Customer demand for renewable energy is shaking the electric utility business again. But it’s not the usual suspects this time.
In the beginning, residential and small business customers started demanding more energy options, forcing utilities to respond. The most prominent example is the proliferation of rooftop solar in Hawaii, Arizona and other states with high solar potential. Customers are now propelling utilities to come up with ways to answer their demand for distributed generation while preserving their revenue streams.
More recently, investor-owned utilities have begun facing similar demand from major corporate customers, such as the Utility-Corporate Buyer Collaborative Forum, forcing IOUs to come up with renewable energy rider programs to satisfy their key accounts.
Now, some cooperative and municipal utilities are jumping on the bandwagon, beginning to demand a cleaner power mix from their generation suppliers.
New Mexico’s Kit Carson Electric Cooperative (KCEC), for instance, recently completed a settlement to end its contract with the Tri-State Generation and Transmission Association and begin sourcing its power from Guzman Renewable Energy Partners on July 1.
The Tri-State contract capped KCEC’s renewables usage at 5%, Kit Carson CEO Luis Reyes said, which clashed with a community-wide demand for more solar.
“The Guzman contract gives us more flexibility to add solar to our system based on local demand,” he said. “There is no outside third party telling us what we can and cannot do.”
KCEC is not the first member cooperative to ditch its G&T. The Federal Energy Regulatory Commission (FERC) recently ruled in support of Colorado’s Delta-Montrose Electric Authority, another Tri-State member to buy renewable energy from independent suppliers. And back in New Mexico, the City of Aztec became Guzman’s first utility customer after its municipal utility’s contract with the Public Service Company of New Mexico (PNM) expired.
Demand for renewables and access to greater price certainty drove these and other utility moves away from fossil-heavy generation suppliers, sector insiders told Utility Dive. Such decisions — and the underlying consumer demands driving them — could have major consequences for utilities in years to come, whether or not they own generation.
There are 64 G&T cooperatives in the nation, with 668 of 840 local distribution co-ops obtaining their power from them, according to Tracy Warren, spokeswoman for the National Rural Electric Cooperative Association (NRECA).
G&Ts vary widely nationally, she said, when it comes to owning assets, whether or not they are owned by co-op members and how the state regulates them.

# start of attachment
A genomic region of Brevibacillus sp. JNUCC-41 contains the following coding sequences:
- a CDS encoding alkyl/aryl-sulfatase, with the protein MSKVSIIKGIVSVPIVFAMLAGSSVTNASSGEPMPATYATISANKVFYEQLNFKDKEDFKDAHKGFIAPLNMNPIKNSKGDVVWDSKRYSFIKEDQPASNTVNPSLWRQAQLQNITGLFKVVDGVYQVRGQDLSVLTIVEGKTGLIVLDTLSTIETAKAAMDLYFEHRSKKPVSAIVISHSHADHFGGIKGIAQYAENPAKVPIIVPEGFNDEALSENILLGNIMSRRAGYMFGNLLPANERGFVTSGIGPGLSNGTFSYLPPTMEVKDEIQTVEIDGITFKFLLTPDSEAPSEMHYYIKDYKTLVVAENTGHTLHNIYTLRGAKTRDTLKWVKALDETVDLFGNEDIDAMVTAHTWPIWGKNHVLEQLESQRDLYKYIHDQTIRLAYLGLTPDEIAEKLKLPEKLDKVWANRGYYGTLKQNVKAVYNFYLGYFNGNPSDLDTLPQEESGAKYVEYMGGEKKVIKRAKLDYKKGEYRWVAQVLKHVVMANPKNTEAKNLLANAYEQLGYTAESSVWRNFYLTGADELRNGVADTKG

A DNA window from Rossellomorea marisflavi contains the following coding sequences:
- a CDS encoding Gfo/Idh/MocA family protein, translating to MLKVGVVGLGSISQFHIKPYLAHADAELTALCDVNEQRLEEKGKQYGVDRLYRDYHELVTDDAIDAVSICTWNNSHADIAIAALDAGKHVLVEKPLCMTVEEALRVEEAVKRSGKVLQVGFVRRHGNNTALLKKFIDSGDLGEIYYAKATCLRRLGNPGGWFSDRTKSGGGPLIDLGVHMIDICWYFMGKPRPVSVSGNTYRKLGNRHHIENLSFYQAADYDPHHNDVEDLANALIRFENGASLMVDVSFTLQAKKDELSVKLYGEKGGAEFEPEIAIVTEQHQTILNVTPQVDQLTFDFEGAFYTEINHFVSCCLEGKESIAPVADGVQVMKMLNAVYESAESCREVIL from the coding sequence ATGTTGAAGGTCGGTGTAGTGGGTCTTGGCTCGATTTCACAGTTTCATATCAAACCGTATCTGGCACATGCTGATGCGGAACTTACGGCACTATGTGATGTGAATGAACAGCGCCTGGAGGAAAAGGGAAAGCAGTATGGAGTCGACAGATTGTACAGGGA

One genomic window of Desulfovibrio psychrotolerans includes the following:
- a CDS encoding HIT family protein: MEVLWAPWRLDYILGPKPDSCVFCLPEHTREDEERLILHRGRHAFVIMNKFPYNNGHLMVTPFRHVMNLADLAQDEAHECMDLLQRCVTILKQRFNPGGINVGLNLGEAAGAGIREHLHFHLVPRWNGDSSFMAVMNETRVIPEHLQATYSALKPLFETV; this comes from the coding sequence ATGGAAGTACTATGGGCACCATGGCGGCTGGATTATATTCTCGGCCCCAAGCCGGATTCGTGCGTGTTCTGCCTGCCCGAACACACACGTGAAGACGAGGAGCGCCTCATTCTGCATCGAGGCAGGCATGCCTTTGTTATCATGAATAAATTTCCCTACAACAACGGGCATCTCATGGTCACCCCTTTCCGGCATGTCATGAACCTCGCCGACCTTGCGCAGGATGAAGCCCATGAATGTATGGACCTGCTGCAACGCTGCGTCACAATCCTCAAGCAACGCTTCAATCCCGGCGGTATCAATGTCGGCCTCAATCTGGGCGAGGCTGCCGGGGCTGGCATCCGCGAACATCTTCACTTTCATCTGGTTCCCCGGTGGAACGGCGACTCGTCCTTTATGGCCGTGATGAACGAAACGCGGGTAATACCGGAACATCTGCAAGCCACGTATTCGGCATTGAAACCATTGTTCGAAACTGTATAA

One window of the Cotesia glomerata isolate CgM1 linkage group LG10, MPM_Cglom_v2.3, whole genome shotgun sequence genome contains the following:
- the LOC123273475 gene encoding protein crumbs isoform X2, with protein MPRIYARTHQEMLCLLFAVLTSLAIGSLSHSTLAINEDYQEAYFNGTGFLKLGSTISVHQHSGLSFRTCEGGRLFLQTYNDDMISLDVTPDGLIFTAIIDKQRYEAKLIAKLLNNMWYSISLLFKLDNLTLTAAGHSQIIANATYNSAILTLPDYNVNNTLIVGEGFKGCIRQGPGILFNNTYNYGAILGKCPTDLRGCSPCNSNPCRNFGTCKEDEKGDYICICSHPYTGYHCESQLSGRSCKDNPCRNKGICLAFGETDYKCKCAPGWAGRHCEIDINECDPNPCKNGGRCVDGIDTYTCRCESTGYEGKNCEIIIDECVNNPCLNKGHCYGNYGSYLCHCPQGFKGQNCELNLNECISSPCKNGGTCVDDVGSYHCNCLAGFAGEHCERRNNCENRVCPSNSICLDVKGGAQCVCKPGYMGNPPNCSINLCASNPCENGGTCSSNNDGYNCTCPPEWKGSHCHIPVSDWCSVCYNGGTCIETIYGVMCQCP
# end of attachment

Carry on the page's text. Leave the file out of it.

Tri-State’s main power supply comes from “a combination of owned baseload and peaking power plants that use coal and natural gas,” according to its website. The power provider gets supplemental generation through contracts, federal hydroelectricity allocations and renewables.
KCEC became a Tri-State member in 2000. Tri-State worked with KCEC to address their issues, spokesman Lee Boughey told Utility Dive, “but it became apparent KCEC’s issues could not be addressed without affecting and shifting costs to other Tri-State members.”
Along with access to more renewables, KCEC’s Reyes said the other factor motivating the split was the appeal of price certainty.
“Under the Tri-State contract, we did not know until October of each year what the rate would be for the following January or whether it would go up or down,” he said, “but with Guzman we know now what the fixed price will be yearly for the ten-year contract term.”
Boughey said they haven’t received other requests by members to withdraw from the association, calling the split between KCEC and Tri-State “mutual and amicable.”
The agreement also includes provisions for Tri-State and KCEC to sell each other some transmission and distribution infrastructure facilities and jointly operate others, Boughey said of the deal finalized June 21.
"This separation serves both our cooperatives well, allowing us to move forward to best serve our respective members’ needs and wants," KCEC’s Reyes said.
Reyes said KCEC and Tri-State simply had different views. “We wanted more renewables and they thought 5% was fine. We wanted price certainty and they couldn’t give it to us. So we found a power supplier that fits our needs.”
Guzman’s asset-light approach
KCEC expects cutting ties with Tri-State will save 30,000 customers an estimated $50 million over the term of the 10-year agreement, according to a co-op statement.
“The reason Guzman is able to do that is we are an asset-light utility,” said Chris Riley, a Guzman executive. “We don’t see value in long-term ownership of assets that other players are strapped with, and have to pass the cost of, to their customers.”
Guzman was formed in 2014 to apply expertise in the energy and power sectors developed by Leopoldo Guzman, an investment banker and CEO of Guzman Energy Group.
The company’s portfolio is “contracts, assets, and markets, and we lean more toward the markets,” Riley said. “We own and control renewable energy and conventional energy in a combination of agreements and contracts that allows us to move with the market to whatever is most efficient.”
The cost of generation has been falling in recent years, Riley said, as gas and coal prices collapse. But the electricity prices charged by many incumbent power suppliers kept rising for small municipal utilities and co-ops, and many providers also failed to build or contract for renewable energy at rates demanded by consumers.
“We gave them lower rates and more renewable energy,” Riley said.
As KCEC shifts to Guzman, the 5% cap from Tri-State will initially remain unchanged, he said. “But [Guzman] will not place the same restrictions on them that Tri-State did and we will actively work with them to build renewable energy when they are ready to say how much they want and where they want it,” Riley said.